Categories as heuristics, part 2
RIP DCB says: let’s hear more about categories as heuristics!
Here’s my pitch:
Heuristics and frames
Let’s define a heuristic as a tactic for perception or action which is suited to a “type” of situation.
By “perception,” I mean the descriptive apprehension and determination of what “is”; by “action” I mean the (normatively guided) response to perception.
Note that we’ve also (implicitly) invoked Schutz’s theory of types.
To understand heuristics, we have to understand frames (or “frameworks” or “schemas”). Frames exist outside of and are complementary to heuristics. Heuristics author our frames: our sense of what “is” is a product of the tactics we use to monitor our environment. And frames author our heuristics—are the normative force which, emerging from our perceptions, guides our actions.
The circularity problem (similar to chickens and eggs) of heuristics and frames is resolved by reference to a biological “seeding” of heuristics. Our sensory organs themselves are perceptual heuristics: environment-fitted responses to an (experienced in the past, expected in the future) probability distribution of events, which becomes less and less effective as we continue along the distribution’s far tails and into the unknown. (Into events it is not optimized over, that its model is not “aware” of.)
Our strategy (bundle of tactics) for understanding what is, or what “type” of situation we are in, is composed of gradated bottom-up processing, from the “buzzing, blooming” level of pre-shapes and colors, to the attentional and cognitive prioritization of certain facets of our sensory field (over others), to the inference performed on these especially salient facets (e.g. regarding other agents’ intentions, the social status of an interaction, and similar high-level diagnoses).
We can think of the couplings between lower-level salient perceptual aspects, and their higher-level inferential meanings, as surrogates (or “cues”).
A concept, for instance, is something like a a complex of (perceptually salient) surrogates for identification (“differences which make a difference”). The concept’s easily observable characteristics become a premise for inferring or assuming other, less observable, but pragmatically relevant properties. A poker player may develop a concept of when his opponent is bluffing, based on surrogates such as hand trembles, which allow him to infer (the more pragmatically relevant matter of) whether said opponent has a strong hand. Inevitably there will be circumstances—whether or not they come up in a given game—when the opponent’s hand trembles and yet his bet is honest (for instance, if he has recently quit drinking), or when his hand is bad but his hand steady (for instance, he is mistaken about the state or quality of his own hand).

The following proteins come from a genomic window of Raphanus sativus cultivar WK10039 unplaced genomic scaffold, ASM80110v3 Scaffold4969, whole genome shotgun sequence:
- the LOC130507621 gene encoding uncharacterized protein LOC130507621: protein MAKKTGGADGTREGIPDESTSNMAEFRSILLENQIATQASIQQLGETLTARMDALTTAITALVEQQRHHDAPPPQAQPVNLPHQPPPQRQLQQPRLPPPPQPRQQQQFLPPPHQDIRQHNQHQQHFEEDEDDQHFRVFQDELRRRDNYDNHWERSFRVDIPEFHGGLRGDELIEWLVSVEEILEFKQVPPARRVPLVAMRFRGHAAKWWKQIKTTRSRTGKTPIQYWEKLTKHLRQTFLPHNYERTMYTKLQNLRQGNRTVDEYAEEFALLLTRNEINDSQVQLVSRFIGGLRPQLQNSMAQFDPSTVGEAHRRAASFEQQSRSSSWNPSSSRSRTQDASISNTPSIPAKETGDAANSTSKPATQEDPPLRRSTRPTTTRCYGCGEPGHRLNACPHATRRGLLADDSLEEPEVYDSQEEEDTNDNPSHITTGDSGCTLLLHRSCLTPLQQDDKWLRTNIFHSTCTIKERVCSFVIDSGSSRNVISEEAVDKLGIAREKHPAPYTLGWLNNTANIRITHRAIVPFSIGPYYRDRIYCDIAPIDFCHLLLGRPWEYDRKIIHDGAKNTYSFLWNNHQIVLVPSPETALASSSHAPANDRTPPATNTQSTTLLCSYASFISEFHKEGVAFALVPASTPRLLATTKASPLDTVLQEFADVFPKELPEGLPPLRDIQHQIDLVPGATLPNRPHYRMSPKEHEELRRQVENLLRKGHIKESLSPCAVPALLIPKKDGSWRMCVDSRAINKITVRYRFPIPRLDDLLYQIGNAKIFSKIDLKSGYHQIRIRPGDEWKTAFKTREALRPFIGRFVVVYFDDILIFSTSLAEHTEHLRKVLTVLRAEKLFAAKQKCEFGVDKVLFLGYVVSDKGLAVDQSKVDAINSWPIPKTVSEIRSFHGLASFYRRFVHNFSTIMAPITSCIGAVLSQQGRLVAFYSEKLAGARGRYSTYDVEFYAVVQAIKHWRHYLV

And when (as in the action-oriented model) we speak so as to have an effect on another agent, we will employ a heuristic (“tactic”) for accomplishing this effect. (Even if the transaction, and desired effect, are as simple as greeting a friend hello, making a doctor’s appointment, or asking a woman for her phone number.) These utterances will work best in more “typical” (i.e. center-of-distribution) situations, to which the heuristic is best suited, and work least in atypical situations.
Heuristics are fundamentally associative because they link situation to tactic; they are scoped, indexical, contingent solutions—couplings of “is” and “ought.” The de-indexicalization of surrogates is sometimes called “reification.”
Heuristics in adversarial (language) games
Heuristics fail when they have pressure put on them. As we have discussed, heuristics work well in a central set of situations, and then fail as we diverge from typicality. In strategy games, players are therefore incentivized to push the distribution of events towards those which are more atypical for opponents, so that their tactics (heuristics) will be least effective. If a fencer is strongest defensively, then force him onto the offensive. If America has zero nuclear icebreakers (because it has invested military resources optimizing different types of problems…), and Russia has half a dozen, then Russia should be aggressive pushing strategies and situations where a lack of nuclear icebreakers is a serious handicap.1
Conceptual analysis predictably failed to derive satisfactory, robust definitions of concepts because it put a heuristic (the concept) under adversarial pressure. Philosophers could always imagine some scenario, some situation, in which a posited definition, or set of conditions, failed to hold.
Successfully working with and around heuristics is, rather, a deeply cooperative practice. Miller’s Law for communication: First assume it’s true; then figure out how. Because heuristics are fitted to frames—for instance, there is a relationship between an agent’s goals and his utterances, or his diagnosis of the present interactive game and his linguistic tactics—interactants can use their interlocutors’ deployed heuristics—which appear to them in the form of surrogates—in order to model higher-order intentionality (“project”) and understanding (“model”). Then this higher-order understanding of project and model can be used to disambiguate and make meaningful further of the interlocutors’ deployed heuristics (observed surrogates).
This encourages well-roundedness. Another word for well-roundedness may be diversity. Well-roundedness can be contrasted with optimization. A related strategy to well-roundedness is empowerment. If the well-rounded RPG player has a balanced distribution of skill points committed to different abilities, the highly empowered player has stockpiled skill points without yet investing them—waiting until a critical situation arises, and only then spending them in precisely the ability the situation calls for.↩︎